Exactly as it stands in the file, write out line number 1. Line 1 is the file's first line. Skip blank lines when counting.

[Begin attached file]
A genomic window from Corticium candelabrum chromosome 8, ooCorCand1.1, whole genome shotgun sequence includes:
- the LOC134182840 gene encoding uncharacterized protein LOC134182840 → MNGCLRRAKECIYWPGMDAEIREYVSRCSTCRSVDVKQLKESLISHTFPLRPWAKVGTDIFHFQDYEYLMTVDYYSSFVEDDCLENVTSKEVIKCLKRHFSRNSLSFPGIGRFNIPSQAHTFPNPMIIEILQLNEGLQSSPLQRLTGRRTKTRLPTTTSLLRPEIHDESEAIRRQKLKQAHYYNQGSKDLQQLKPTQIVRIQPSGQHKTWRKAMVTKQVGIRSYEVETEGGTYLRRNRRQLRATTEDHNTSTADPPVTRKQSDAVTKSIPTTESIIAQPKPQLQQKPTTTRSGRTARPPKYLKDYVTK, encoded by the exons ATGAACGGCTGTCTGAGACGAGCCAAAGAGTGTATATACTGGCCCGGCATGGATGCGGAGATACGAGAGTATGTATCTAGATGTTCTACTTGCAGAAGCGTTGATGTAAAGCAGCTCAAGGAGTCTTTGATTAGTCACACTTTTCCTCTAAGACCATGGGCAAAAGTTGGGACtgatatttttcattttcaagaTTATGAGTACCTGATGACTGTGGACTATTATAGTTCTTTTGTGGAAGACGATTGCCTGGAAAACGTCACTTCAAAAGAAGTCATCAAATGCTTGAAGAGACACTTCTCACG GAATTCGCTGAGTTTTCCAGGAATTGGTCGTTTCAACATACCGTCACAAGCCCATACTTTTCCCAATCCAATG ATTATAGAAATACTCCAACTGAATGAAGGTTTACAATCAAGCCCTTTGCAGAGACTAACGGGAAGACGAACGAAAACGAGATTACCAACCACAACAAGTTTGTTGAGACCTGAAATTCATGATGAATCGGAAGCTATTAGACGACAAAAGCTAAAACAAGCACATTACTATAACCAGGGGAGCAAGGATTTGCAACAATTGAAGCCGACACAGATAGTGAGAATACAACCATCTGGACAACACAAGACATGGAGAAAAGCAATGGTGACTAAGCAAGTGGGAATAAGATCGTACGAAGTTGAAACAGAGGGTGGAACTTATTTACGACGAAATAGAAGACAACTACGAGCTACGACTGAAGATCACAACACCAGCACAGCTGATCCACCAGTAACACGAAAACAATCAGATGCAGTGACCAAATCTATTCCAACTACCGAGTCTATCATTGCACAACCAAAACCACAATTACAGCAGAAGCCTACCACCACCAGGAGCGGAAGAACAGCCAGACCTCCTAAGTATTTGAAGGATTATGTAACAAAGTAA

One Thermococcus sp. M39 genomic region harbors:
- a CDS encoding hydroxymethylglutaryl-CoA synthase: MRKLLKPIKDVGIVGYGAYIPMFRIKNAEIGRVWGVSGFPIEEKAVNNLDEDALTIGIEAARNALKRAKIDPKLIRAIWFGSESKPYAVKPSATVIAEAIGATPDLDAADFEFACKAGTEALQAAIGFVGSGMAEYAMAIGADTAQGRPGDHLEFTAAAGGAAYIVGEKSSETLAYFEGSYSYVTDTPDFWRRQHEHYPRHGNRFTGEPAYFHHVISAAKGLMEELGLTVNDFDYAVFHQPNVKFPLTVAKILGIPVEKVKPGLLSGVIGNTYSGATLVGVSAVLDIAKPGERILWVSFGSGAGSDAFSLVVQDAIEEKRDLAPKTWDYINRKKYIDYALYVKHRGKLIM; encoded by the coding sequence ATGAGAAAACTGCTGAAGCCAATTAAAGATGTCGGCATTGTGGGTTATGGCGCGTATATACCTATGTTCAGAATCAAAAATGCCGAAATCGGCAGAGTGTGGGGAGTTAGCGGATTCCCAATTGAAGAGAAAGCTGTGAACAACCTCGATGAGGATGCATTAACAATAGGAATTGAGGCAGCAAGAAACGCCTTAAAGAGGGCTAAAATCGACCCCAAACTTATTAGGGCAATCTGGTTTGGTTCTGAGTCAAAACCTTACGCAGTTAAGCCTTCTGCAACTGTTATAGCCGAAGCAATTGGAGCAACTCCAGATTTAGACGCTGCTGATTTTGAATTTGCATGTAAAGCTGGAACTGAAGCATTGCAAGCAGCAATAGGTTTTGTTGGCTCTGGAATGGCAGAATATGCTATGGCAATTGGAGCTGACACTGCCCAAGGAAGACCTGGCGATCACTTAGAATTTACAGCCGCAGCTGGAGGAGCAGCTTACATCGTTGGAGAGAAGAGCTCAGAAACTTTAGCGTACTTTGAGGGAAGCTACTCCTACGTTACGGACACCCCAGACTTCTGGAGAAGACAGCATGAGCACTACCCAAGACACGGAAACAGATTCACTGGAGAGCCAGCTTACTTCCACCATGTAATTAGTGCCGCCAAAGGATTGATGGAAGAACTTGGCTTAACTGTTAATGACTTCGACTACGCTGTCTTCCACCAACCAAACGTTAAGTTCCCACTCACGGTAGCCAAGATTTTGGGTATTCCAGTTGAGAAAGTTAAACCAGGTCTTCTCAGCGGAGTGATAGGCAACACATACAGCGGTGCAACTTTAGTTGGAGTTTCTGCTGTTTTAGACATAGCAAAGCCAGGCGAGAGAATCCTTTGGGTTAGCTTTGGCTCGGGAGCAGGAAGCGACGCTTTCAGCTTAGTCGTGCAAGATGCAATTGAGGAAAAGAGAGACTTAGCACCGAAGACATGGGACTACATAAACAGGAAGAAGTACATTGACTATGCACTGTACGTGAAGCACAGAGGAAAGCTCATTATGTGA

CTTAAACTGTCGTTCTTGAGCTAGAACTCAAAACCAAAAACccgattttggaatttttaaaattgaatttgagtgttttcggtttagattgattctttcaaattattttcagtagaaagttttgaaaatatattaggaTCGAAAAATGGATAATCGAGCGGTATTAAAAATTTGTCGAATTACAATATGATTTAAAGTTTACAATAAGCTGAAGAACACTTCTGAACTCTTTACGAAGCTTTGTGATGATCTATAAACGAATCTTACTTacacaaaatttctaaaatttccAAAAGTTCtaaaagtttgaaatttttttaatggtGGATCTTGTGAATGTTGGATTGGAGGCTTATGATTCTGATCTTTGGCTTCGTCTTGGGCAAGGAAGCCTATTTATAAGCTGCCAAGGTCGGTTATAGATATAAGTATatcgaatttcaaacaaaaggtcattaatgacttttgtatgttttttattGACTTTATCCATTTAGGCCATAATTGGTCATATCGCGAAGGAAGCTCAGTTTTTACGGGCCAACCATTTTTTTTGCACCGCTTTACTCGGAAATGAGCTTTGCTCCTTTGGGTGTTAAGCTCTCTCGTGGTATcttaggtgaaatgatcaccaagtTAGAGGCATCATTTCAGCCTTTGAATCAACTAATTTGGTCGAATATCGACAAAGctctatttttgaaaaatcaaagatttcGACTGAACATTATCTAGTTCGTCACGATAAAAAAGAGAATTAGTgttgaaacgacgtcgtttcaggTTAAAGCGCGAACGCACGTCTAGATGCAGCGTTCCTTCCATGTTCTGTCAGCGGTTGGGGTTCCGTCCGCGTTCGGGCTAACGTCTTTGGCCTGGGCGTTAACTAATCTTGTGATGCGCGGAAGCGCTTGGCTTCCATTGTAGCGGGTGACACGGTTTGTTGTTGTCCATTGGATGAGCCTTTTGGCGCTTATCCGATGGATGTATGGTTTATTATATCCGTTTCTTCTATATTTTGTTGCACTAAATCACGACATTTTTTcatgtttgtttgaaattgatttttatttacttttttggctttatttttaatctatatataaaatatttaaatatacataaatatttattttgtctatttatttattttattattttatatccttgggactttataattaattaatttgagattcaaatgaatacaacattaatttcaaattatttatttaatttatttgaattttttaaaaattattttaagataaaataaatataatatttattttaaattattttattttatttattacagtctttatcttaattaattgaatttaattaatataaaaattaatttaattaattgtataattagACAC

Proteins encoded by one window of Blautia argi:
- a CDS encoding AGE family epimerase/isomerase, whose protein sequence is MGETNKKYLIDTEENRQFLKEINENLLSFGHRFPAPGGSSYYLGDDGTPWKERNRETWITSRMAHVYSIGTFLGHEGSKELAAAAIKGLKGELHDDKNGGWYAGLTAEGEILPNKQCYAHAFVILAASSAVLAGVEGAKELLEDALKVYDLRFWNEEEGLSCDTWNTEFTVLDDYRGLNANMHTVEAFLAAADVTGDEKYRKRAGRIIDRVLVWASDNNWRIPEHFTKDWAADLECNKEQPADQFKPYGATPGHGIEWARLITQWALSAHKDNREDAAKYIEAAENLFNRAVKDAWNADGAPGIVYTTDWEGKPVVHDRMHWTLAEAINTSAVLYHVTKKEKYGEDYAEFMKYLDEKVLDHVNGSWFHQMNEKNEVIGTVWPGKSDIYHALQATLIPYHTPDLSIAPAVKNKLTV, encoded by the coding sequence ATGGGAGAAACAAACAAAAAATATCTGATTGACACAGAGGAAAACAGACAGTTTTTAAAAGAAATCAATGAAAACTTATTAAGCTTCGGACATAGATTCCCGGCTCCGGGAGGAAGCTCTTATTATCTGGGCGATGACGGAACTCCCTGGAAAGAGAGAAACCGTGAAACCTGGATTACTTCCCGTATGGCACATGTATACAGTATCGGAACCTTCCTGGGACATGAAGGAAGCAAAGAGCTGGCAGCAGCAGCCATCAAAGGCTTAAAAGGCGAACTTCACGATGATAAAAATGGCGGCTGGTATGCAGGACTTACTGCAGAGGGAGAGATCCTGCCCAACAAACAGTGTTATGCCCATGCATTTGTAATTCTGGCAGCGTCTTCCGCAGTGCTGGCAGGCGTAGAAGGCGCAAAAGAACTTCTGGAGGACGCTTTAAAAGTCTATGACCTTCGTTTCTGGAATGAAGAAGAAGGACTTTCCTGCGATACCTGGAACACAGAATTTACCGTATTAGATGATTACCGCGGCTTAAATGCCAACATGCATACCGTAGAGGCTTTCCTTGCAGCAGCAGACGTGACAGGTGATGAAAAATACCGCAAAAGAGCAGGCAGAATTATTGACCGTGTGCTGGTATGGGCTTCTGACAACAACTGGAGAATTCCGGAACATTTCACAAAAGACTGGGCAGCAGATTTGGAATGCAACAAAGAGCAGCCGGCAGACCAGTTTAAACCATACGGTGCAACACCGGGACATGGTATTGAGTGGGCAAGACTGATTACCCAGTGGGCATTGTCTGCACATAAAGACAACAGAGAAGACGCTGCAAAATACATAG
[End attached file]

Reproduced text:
A genomic window from Corticium candelabrum chromosome 8, ooCorCand1.1, whole genome shotgun sequence includes: